Families are at risk from the new Welfare Reforms Bill.
Representatives from the local authority explained the workings of the Bill – the biggest change to the welfare benefits system for the past 60 years – at a meeting this week.
It aims to simplify the benefit system, protect the vulnerable, reduce benefit dependency and get more people into work.
But it was felt the new Universal Credit (UC), to be introduced in October, could have terrible consequences.
Its purpose is to help claimants and their families become more independent and simplify the benefits system by bringing together a whole raft of payments –including Housing Benefit – into one lump sum.
David Cressey, head of strategic policy at SBC, said: “The view of the department of work and pensions is to encourage people back into work they should receive their monthly payments in one sum and this will give them more responsibility.”
But Councillor Davie Paterson said: “I think you need to get into the real world.”
One-in-four children in the Teviot and Liddesdale area are living in child poverty, with Burnfoot, in particular, in the top five per cent of deprived areas in Scotland.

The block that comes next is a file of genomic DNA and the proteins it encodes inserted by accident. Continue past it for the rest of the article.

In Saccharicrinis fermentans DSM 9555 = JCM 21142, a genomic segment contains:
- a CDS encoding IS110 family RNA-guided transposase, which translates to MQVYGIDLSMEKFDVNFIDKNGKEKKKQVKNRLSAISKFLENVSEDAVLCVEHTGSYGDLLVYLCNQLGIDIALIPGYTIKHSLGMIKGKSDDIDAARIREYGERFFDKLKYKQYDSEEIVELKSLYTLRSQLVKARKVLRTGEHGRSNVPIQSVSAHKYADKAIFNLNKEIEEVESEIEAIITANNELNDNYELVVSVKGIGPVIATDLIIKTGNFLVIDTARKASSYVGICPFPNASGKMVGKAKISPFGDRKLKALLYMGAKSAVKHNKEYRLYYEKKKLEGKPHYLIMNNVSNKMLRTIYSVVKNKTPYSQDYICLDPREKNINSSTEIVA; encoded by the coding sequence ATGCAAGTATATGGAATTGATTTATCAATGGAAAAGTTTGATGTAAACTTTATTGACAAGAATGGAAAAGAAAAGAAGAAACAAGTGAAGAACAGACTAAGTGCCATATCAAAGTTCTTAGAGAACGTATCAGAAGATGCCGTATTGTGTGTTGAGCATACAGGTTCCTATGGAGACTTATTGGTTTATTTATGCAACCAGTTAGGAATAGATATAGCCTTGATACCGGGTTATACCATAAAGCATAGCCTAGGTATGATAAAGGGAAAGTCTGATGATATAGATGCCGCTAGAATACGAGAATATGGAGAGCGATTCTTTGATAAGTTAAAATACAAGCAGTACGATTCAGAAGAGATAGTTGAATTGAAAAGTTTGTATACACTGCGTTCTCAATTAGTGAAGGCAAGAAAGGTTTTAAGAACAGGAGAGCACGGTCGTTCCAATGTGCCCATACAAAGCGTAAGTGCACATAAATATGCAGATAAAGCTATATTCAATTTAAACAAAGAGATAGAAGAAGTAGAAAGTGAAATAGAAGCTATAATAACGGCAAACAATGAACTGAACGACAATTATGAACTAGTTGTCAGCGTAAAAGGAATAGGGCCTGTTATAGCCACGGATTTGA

Councillor Stuart Marshall feared handing a designated family member their monthly allowance, where drug or alcohol dependency may be an issue, is a recipe for disaster.
He said: “I represent one of the biggest housing schemes in the Borders where there are a lot of families suffering.
“In certain quarters we see kids suffering because the priorities in some families are wrong and I fear this will make the situation worse.”
It was estimated that the new Bill will remove £30million from the Borders economy, while it was revealed there are 1,885 people in Teviot and Liddesdale claiming Council Tax Benefit, 2,218 Housing Benefit and 1,701 claiming both.